Their industry runs on profits and losses. How do you show your clients a good return on their dollars when you lose one of your biggest money-makers? I'm talking about those cute surprise packages stuffed with sub-prime mortgages that are still reverberating shock waves through financial sectors. (It's not over until it's over.)

Back on point.

There is a bubble here, but whether it actually bursts will depend on who keeps blowing hot air into it. And, as it looks like the biggest squeaky wheels are getting bigger, they just might be allowed to continue doing that...
"Increasing regulation on what we do will not lower energy prices," said Greg Zerzan, head of global public policy for ISDA. The association, which represents all aspects of the multibillion-dollar practice of trading exotic financial contracts outside of formal exchanges, hosts a conference call every Friday in Washington to coordinate the activities of like-minded groups.

Its latest addition: the Financial Services Roundtable, the lobby for 100 of the nation's largest financial services companies. And now the Roundtable and ISDA are courting the nation's largest business federation, the U.S. Chamber of Commerce, to join their crusade. Chamber executives said they were seriously considering the alliance.

One thing about their industry they might have forgotten. They have to rely on the "trust" placed in them by the very investors buying their products. What happens when people finally stop trusting them, too?

Grab the popcorn. We're in for an interesting show.

Monday, June 09, 2008

REMC Elections Tuesday Night

It's that time of year again... and time to get involved with your REMC Co-op by showing up for the dinner/meeting Tuesday night (JUNE 10, 2008) with your BLUE CARD. Here are the details:

WHERE: Jasper County Fairgrounds

WHEN: Dinner from 5 – 6:30
Voting and meeting from 7 – 7:30
Comedian after that.

If you don't bring your BLUE CARD to the meeting, you will not receive a ballot, $5.00 bill credit, nor will you be eligible for the door prizes.

If you lost or misplaced your BLUE CARD, call Jasper County REMC at 866-4601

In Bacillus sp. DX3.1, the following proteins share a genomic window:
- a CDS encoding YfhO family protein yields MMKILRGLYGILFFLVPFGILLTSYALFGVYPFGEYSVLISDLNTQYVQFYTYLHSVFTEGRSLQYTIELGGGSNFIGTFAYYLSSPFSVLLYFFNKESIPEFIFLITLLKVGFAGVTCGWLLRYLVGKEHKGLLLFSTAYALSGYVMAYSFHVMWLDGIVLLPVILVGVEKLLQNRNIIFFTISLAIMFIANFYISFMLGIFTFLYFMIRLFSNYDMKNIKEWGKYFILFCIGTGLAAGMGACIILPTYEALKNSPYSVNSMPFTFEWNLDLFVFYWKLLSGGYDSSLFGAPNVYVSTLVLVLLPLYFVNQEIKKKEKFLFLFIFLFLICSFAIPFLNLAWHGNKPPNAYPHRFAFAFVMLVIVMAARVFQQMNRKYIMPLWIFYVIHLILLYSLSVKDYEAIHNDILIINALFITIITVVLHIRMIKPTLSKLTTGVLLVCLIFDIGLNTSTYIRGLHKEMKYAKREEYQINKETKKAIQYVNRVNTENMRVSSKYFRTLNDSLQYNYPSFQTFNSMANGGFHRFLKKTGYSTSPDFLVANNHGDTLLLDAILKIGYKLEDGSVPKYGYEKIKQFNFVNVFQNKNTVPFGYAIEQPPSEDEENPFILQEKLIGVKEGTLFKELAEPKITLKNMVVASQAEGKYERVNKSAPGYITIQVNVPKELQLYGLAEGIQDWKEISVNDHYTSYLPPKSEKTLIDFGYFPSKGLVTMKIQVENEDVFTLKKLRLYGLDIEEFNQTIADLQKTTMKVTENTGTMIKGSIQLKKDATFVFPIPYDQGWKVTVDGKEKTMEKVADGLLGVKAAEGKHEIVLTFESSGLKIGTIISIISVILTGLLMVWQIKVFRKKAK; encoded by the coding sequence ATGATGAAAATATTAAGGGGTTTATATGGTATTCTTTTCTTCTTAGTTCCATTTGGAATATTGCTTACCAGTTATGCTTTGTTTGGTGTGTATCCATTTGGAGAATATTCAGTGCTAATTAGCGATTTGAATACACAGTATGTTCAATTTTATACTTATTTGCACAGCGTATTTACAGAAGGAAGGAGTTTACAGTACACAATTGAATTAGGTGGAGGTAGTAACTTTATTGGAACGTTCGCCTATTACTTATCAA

Also note -- if last year's super long line up is anything to go by, you'll definitely want to get there early this year.

SIDENOTE TO K.R.: There are 3 people running for elections that I know are passionate about trying to keep our rates low. Please vote for -- Leonard Richardson -- Danny Reese -- Shelly Conley

See you tomorrow night!

And PLEASE remember to bring your BLUE CARD.

PS: Yes, K.R., I got my computer fixed today.Whew! Thought I'd have to go buy yet another one.

Wednesday, June 04, 2008

Salmonella In Your Salad

First lettuce, then spinach, and now it's tomatoes that have been identified as salmonella contaminated -- and causing the latest in a long string of salmonella outbreaks over the past few years.

Read this June 3/2008 news article: Tomatoes Eyed in Salmonella Outbreak

Elsewhere on my blog I posted links to several scientific studies providing plenty of evidence that shows how plants can actually uptake salmonella (and related) during the growth cycle of the plant. Indeed, one study revealed salmonella can actually thrive and, in some instances, multiply inside the fruit or vegetable for a considerable length of time after uptake.

Not to sound like a broken record here, but jeepers creepers, has the world forgotten how to farm?

Sustainable SAFE farming practices aren't that difficult to follow.

Certain Big AG practices on the other hand appear (to me) to be rapidly deteriorating the safety of our food supply, destroying water and land in the process.

I wonder how many "outbreaks" it will take to wake them up?


Jon... is that coming from YOUR side of the trees?

I've had to keep our little boy inside or away from our home these past two days in a row. Not a great beginning to his summer vacation from school.

The amonia was so strong it was actually burning my nostrils, ...thought my eyes would bleed!! And the stench -- well -- sheesh -- it was as bad as taking a drive through Fair Oaks, maybe even a bit worse.

The air conditioner, 2 huge ionizing air purifiers, one small HEPA air purifier and the like sure had their work cut out for them on Monday. You have no idea how hard it was to pop a few flower seeds in the ground. Thankfully we spent most of the day at the library yesterday to get away from it but coming home was no picnic.

If it was an accident, please clean it up right quick.

If it's just "business as usual" and this is what we have to look forward to for the rest of the summer, heed this: "Stop trespassing on my land!"

If it wasn't you, Jon, then I apologize for singling you out... but, maybe you can tell me who it was and where it came from?

Thank you.

PS: Where do I lodge my formal written complaints?